He had no grand theories or special agendas, but millions recognized the chatty, heavy-set man with wavy hair and horn-rimmed glasses. Above all, they followed the thumb — pointing up or down. It was the main logo of the televised shows Ebert co-hosted, first with Gene Siskel of the rival Chicago Tribune and, after Siskel’s death in 1999, with his Sun-Times colleague Richard Roeper. Although criticized as gimmicky and simplistic, a “two thumbs up” accolade was sure to find its way into the advertising for the movie in question.
Despite his power with the moviegoing public, Ebert wrote in his 2011 autobiography, “Life Itself,” that he considered himself “beneath everything else a fan.”
“I have seen untold numbers of movies and forgotten most of them, I hope, but I remember those worth remembering, and they are all on the same shelf in my mind,” Ebert wrote.
He was teased for years about his weight, but the jokes stopped abruptly when Ebert lost portions of his jaw and the ability to speak, eat and drink after cancer surgeries in 2006. But he overcame his health problems to resume writing full-time and eventually even returned to television. In addition to his work for the Sun-Times, Ebert became a prolific user of social media, connecting with fans on Facebook and Twitter.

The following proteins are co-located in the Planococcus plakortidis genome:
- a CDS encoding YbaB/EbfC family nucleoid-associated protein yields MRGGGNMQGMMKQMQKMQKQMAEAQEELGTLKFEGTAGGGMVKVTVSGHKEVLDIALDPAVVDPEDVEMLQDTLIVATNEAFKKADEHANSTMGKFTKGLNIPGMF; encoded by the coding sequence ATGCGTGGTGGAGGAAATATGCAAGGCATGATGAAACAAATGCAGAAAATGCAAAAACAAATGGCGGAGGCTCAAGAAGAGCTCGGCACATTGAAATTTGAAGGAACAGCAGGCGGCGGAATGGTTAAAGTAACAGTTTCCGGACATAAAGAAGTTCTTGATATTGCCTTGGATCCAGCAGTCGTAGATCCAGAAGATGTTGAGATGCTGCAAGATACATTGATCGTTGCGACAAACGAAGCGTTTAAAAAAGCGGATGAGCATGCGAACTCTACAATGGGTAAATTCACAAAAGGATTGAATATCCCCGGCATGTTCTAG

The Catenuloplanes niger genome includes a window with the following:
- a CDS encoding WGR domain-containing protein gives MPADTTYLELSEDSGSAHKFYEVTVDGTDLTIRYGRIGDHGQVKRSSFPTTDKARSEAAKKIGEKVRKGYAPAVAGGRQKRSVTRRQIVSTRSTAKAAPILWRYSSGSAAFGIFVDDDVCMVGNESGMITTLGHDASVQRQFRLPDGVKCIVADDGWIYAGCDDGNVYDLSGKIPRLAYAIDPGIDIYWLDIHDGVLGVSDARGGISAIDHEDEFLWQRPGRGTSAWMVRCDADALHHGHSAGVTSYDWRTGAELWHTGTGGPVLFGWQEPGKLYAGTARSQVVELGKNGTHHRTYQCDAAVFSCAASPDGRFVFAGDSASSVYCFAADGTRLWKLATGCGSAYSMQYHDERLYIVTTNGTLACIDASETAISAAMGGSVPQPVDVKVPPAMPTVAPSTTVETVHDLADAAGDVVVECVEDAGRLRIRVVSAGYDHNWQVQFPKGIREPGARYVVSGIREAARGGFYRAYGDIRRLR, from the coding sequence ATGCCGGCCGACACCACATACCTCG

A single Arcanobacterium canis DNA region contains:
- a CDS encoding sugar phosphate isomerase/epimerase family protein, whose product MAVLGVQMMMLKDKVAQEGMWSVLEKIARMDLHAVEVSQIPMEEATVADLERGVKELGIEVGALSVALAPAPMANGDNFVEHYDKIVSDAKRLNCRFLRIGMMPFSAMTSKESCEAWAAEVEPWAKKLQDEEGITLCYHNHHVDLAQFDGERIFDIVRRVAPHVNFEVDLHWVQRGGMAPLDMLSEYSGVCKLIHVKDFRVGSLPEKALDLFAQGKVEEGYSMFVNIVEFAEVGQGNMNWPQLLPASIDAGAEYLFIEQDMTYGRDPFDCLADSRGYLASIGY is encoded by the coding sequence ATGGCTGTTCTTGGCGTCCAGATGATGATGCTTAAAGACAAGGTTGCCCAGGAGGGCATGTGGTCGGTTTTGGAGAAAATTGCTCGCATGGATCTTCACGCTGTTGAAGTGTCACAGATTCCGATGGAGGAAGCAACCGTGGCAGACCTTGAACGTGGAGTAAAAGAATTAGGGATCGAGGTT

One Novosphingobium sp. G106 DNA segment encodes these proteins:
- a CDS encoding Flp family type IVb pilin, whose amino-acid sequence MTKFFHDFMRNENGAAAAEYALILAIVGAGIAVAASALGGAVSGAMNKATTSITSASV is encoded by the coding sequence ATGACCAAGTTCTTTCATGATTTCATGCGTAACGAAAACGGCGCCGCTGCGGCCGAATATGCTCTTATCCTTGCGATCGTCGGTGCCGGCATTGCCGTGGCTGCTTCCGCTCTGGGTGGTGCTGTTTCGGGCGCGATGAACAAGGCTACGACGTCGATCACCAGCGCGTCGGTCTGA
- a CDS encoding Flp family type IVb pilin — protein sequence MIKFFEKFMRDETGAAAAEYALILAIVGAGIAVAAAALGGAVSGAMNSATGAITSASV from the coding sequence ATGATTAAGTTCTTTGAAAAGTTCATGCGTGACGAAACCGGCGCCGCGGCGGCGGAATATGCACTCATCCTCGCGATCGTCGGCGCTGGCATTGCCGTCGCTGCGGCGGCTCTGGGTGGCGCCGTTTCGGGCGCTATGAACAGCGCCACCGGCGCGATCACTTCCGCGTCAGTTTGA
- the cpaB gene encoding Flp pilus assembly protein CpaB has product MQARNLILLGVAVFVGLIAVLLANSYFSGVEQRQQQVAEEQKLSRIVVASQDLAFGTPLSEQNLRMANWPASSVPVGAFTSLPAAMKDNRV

The thumb logo remained the property of Ebert and Siskel’s widow, and in early 2011, Ebert launched his new show, “Ebert Presents at the Movies.” The show had new hosts, but featured Ebert in his own segment, “Roger’s Office.” He used a chin prosthesis and enlisted voice-over guests to read his reviews.
While some called Ebert a brave inspiration, he told The Associated Press in an email in January 2011 that bravery and courage “have little to do with it.”
“You play the cards you’re dealt,” Ebert wrote. “What’s your choice? I have no pain, I enjoy life, and why should I complain?”